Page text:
Local News

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BALTIMORE (AP) - Baltimore's police commissioner says he remains committed to an effort to discipline officers for the treatment of Freddie Gray, who died in police custody.

Commissioner Kevin Davis issued a statement Tuesday after an administrative board found Officer Caesar Goodson didn't violate department policies while driving Gray to a police station in 2015. Gray died a week later from injuries suffered during the journey, touching off days of protests and rioting.

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Accomack County will be electing their school board.

That was the decision by voters yesterday in a decision replace the appointment of the board.

WBOC reports that the vote was overwhelming with 72 percent favoring an elected board.

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GEORGETOWN, Del. (AP) - How much is a 7-year-old beagle worth?

That's a question to be answered in a lawsuit filed against a southern Delaware hospital where a female beagle named Lacey underwent surgery last year to remove her anal glands.

The dog's owners say the surgery was botched, leading to more surgeries and roughly $10,000 in additional medical bills.

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DOVER, Del. (AP) - Delaware's Supreme Court has reversed a judge's ruling allowing a couple supervised visits with their grandchildren, despite the objections of the children's parents.

The court on Tuesday said that the Family Court ruling issued earlier this year amounted to an abuse of discretion.

The Family Court acknowledged that the parents' objections to visitation by the grandparents were not unreasonable, given clear evidence of the grandparents' meddling in the children's lives and their hostility toward the parents.

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(AP)- A friendly crowd greeted Virginia Democratic gubernatorial candidate Ralph Northam and his wife as they arrived at their local polling station to cast their ballots.

Northam hugged cheering voters Tuesday morning at a Norfolk community center, thanking them for their support during the closely watched race. A few dozen voters were there.

He and Republican Ed Gillespie have been locked in a heated battle to succeed Democratic Gov. Terry McAuliffe, who cannot seek a second term.


FREDERICK, Md. (AP) - Maryland's attorney general wants the U.S. Supreme Court to reject a Republican appeal over the state's map for the 6th District in the western part of the state.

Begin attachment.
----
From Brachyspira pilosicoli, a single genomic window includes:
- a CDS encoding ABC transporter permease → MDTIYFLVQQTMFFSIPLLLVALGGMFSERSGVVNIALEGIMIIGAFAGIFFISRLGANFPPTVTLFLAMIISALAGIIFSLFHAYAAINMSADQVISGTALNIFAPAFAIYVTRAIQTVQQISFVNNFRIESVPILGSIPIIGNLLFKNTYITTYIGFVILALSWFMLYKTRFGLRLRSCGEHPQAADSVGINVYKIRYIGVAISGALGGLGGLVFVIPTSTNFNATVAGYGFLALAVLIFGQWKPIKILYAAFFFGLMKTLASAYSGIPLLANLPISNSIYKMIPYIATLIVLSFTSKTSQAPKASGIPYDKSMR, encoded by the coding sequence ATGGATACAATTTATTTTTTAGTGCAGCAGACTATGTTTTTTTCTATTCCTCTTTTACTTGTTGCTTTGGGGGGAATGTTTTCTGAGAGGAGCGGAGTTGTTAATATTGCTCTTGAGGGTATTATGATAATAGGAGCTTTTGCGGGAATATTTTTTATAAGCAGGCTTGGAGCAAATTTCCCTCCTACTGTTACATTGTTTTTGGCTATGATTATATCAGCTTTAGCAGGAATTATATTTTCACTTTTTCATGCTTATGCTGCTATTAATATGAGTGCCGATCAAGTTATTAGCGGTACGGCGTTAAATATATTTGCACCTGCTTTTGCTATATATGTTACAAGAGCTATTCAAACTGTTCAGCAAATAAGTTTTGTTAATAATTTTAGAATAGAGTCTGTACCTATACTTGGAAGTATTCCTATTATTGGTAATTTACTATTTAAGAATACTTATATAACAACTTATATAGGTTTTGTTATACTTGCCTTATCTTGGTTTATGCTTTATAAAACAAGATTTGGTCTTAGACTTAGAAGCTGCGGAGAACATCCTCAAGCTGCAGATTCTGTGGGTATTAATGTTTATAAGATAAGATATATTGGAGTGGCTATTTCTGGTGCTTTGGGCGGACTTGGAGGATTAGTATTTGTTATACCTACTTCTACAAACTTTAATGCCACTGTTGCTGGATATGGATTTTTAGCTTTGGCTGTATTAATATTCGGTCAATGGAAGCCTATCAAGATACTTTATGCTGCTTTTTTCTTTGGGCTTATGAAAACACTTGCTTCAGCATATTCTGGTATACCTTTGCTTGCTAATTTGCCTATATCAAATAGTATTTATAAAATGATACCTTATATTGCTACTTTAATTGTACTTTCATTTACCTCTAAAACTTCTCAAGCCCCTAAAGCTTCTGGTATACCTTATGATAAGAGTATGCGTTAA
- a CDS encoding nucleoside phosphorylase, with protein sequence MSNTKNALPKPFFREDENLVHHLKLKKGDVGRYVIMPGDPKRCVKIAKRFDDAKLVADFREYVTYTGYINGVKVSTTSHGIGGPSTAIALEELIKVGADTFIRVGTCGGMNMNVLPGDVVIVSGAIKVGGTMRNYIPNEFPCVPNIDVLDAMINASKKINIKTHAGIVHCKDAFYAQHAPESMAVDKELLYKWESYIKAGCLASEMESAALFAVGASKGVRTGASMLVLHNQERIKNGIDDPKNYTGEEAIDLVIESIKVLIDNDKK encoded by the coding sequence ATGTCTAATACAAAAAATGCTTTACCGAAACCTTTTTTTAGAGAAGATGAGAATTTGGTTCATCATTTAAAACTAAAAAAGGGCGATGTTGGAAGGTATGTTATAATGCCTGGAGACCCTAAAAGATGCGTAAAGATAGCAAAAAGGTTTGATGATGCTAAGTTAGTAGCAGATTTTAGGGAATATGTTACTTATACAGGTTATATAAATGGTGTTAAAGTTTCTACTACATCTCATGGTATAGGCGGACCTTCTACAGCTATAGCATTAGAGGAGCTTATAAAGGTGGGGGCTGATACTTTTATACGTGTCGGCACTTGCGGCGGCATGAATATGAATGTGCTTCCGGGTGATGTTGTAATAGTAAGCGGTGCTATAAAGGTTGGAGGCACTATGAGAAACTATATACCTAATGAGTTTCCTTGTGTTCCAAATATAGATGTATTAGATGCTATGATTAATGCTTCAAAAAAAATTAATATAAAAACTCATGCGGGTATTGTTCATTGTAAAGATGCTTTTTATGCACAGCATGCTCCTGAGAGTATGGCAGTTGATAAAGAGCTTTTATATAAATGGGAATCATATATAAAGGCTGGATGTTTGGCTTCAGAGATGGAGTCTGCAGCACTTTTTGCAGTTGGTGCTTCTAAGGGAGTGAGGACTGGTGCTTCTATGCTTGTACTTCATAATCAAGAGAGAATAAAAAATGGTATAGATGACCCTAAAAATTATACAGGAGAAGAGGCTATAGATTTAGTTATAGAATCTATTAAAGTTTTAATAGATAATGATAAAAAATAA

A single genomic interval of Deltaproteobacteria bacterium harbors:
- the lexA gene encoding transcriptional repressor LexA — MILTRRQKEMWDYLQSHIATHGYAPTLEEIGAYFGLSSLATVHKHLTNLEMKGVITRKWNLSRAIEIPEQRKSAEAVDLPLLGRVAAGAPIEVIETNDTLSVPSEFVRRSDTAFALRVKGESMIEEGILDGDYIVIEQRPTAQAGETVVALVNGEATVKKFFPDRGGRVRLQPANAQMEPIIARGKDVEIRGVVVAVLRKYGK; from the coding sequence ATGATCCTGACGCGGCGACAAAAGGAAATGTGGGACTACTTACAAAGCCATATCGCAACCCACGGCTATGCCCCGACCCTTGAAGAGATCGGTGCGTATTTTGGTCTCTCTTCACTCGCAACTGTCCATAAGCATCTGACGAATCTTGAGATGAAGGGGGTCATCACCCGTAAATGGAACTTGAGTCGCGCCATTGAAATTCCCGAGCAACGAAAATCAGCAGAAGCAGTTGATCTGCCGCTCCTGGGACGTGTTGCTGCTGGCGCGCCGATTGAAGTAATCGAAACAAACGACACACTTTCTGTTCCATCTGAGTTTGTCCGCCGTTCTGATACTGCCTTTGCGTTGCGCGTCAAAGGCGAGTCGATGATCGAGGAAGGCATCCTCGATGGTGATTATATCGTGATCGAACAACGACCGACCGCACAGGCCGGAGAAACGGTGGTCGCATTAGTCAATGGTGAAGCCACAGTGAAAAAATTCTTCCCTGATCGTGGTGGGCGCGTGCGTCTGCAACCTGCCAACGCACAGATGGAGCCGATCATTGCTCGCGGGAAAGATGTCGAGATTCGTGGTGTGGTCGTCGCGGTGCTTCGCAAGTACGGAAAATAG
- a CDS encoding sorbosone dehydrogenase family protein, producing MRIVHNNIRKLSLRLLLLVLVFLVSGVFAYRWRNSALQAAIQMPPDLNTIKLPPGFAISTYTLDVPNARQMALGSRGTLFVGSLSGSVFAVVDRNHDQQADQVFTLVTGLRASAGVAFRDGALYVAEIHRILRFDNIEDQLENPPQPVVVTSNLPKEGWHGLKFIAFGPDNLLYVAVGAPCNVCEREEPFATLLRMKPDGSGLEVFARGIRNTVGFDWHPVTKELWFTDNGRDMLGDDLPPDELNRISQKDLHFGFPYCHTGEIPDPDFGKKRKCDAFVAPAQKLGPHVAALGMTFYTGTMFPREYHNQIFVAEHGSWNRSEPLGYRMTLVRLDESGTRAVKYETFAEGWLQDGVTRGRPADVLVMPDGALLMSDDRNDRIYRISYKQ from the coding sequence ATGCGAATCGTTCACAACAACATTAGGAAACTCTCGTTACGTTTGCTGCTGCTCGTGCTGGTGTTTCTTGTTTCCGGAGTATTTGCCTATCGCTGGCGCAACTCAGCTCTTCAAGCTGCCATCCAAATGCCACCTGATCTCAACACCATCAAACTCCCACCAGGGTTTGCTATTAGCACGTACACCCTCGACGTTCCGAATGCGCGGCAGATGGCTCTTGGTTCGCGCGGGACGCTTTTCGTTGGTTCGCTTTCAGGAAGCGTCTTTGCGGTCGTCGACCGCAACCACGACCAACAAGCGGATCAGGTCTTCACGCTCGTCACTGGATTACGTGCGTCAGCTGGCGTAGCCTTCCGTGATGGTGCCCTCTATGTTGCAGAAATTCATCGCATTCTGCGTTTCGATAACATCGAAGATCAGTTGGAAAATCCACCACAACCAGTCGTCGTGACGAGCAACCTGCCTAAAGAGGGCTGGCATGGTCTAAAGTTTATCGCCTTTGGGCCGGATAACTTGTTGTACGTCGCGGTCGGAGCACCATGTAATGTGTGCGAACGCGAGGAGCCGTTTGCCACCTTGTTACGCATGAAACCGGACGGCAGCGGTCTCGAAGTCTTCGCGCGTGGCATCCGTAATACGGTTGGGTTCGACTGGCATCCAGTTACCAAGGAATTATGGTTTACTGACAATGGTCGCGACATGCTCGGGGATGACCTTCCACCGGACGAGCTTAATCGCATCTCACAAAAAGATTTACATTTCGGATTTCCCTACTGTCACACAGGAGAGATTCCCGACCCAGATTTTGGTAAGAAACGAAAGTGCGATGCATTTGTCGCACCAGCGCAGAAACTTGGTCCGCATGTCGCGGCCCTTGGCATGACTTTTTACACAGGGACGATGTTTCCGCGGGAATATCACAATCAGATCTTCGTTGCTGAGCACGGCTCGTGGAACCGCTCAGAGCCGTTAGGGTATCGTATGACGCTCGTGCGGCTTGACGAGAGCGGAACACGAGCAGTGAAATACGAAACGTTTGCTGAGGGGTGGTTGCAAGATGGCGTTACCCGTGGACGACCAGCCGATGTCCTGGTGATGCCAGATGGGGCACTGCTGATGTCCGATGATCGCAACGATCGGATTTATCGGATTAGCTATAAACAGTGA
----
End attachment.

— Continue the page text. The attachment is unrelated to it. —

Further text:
The Frederick News-Post reports that Attorney General Brian Frosh asked the high court to affirm a U.S. District Court decision not to impose a preliminary injunction that would have required a new statewide map before the 2018 election.

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RICHMOND, Va. (AP) - Polls have opened in Virginia as the state picks a new governor in a race that's being closely watched nationwide.

Republican Ed Gillespie and Democrat Ralph Northam have been locked in a heated race to succeed Democratic Gov. Terry McAuliffe, who cannot seek a second term. The contest is viewed by many as a referendum on President Donald Trump and a possible preview of the 2018 midterm elections. Libertarian Cliff Hyra is also running.


Ocean City has formed a task force to deal with the problems that have arisen with the resorts major motor vehicle events.

The Salisbury Daily Times reports that the public has expressed concern over the some of the incidents that have taken place over the last few months.

Last night’s town council meeting was filled by the public as officials took up seven recommendations by the Police Commission.

The Daily Times reports that among these was sending a letter to the H2O International Car show promoters asking that the event be relocated.

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The Salisbury City Council has put off the question of increasing the salary of the Mayor.

At last night’s session council members looked at whether the salary should be increased from $25-thousand to $75-thousand a year.

It has not gone up over the last ten years.

WBOC reports that former mayor and current city council member Jim Ireton said he was against going above $40-thousand a year.

Meanwhile, council members Muir Boda and April Jackson appear to be looking at something between $50-thousand and $60-thousand a year.


An oyster restoration project in the Little Choptank River is being cut back by about one fourth or a 118 acres of the original goal.

It will mean a reduction of around 19.5 million oysters which would filter over 1 billion liters of water per day.

The decision comes after boats ran aground on another oyster sanctuary and the rebuilding of some of the man-made reefs.

The Salisbury Daily Times reports that the environmentalists have hailed these projects which are part of a federal-state agreement for restoration of the Chesapeake Bay watershed.